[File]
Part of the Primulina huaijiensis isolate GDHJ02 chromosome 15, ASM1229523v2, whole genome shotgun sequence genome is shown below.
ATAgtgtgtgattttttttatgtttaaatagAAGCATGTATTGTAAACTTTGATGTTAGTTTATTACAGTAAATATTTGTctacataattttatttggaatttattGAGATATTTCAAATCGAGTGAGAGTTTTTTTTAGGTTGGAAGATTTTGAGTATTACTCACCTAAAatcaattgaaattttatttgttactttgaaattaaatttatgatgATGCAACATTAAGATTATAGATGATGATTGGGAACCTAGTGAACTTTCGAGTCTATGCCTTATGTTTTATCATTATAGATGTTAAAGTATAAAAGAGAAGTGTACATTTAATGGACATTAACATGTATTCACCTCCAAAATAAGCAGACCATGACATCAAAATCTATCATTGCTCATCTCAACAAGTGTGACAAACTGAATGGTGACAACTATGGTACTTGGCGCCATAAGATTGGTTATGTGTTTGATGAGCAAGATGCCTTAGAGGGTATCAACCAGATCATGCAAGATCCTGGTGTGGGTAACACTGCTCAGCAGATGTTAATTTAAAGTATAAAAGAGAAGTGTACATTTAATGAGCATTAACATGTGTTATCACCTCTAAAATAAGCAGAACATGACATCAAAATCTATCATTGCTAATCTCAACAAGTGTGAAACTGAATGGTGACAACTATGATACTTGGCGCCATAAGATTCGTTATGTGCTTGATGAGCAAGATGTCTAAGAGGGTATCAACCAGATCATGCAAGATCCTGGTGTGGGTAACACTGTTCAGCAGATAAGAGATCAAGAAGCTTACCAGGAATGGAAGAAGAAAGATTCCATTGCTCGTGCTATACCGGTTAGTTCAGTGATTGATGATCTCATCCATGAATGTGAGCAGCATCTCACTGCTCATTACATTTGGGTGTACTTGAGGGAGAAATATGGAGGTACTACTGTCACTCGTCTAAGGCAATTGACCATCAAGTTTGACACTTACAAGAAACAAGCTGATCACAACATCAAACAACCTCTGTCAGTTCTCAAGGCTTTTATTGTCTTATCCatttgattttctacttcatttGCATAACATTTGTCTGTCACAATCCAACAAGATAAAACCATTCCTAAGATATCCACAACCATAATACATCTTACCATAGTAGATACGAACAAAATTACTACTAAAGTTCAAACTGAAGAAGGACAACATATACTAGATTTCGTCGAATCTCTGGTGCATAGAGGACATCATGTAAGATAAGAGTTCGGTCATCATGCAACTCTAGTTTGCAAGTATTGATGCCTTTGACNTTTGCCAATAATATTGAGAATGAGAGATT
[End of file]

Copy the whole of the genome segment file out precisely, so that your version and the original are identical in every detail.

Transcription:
Part of the Primulina huaijiensis isolate GDHJ02 chromosome 15, ASM1229523v2, whole genome shotgun sequence genome is shown below.
ATAgtgtgtgattttttttatgtttaaatagAAGCATGTATTGTAAACTTTGATGTTAGTTTATTACAGTAAATATTTGTctacataattttatttggaatttattGAGATATTTCAAATCGAGTGAGAGTTTTTTTTAGGTTGGAAGATTTTGAGTATTACTCACCTAAAatcaattgaaattttatttgttactttgaaattaaatttatgatgATGCAACATTAAGATTATAGATGATGATTGGGAACCTAGTGAACTTTCGAGTCTATGCCTTATGTTTTATCATTATAGATGTTAAAGTATAAAAGAGAAGTGTACATTTAATGGACATTAACATGTATTCACCTCCAAAATAAGCAGACCATGACATCAAAATCTATCATTGCTCATCTCAACAAGTGTGACAAACTGAATGGTGACAACTATGGTACTTGGCGCCATAAGATTGGTTATGTGTTTGATGAGCAAGATGCCTTAGAGGGTATCAACCAGATCATGCAAGATCCTGGTGTGGGTAACACTGCTCAGCAGATGTTAATTTAAAGTATAAAAGAGAAGTGTACATTTAATGAGCATTAACATGTGTTATCACCTCTAAAATAAGCAGAACATGACATCAAAATCTATCATTGCTAATCTCAACAAGTGTGAAACTGAATGGTGACAACTATGATACTTGGCGCCATAAGATTCGTTATGTGCTTGATGAGCAAGATGTCTAAGAGGGTATCAACCAGATCATGCAAGATCCTGGTGTGGGTAACACTGTTCAGCAGATAAGAGATCAAGAAGCTTACCAGGAATGGAAGAAGAAAGATTCCATTGCTCGTGCTATACCGGTTAGTTCAGTGATTGATGATCTCATCCATGAATGTGAGCAGCATCTCACTGCTCATTACATTTGGGTGTACTTGAGGGAGAAATATGGAGGTACTACTGTCACTCGTCTAAGGCAATTGACCATCAAGTTTGACACTTACAAGAAACAAGCTGATCACAACATCAAACAACCTCTGTCAGTTCTCAAGGCTTTTATTGTCTTATCCatttgattttctacttcatttGCATAACATTTGTCTGTCACAATCCAACAAGATAAAACCATTCCTAAGATATCCACAACCATAATACATCTTACCATAGTAGATACGAACAAAATTACTACTAAAGTTCAAACTGAAGAAGGACAACATATACTAGATTTCGTCGAATCTCTGGTGCATAGAGGACATCATGTAAGATAAGAGTTCGGTCATCATGCAACTCTAGTTTGCAAGTATTGATGCCTTTGACNTTTGCCAATAATATTGAGAATGAGAGATT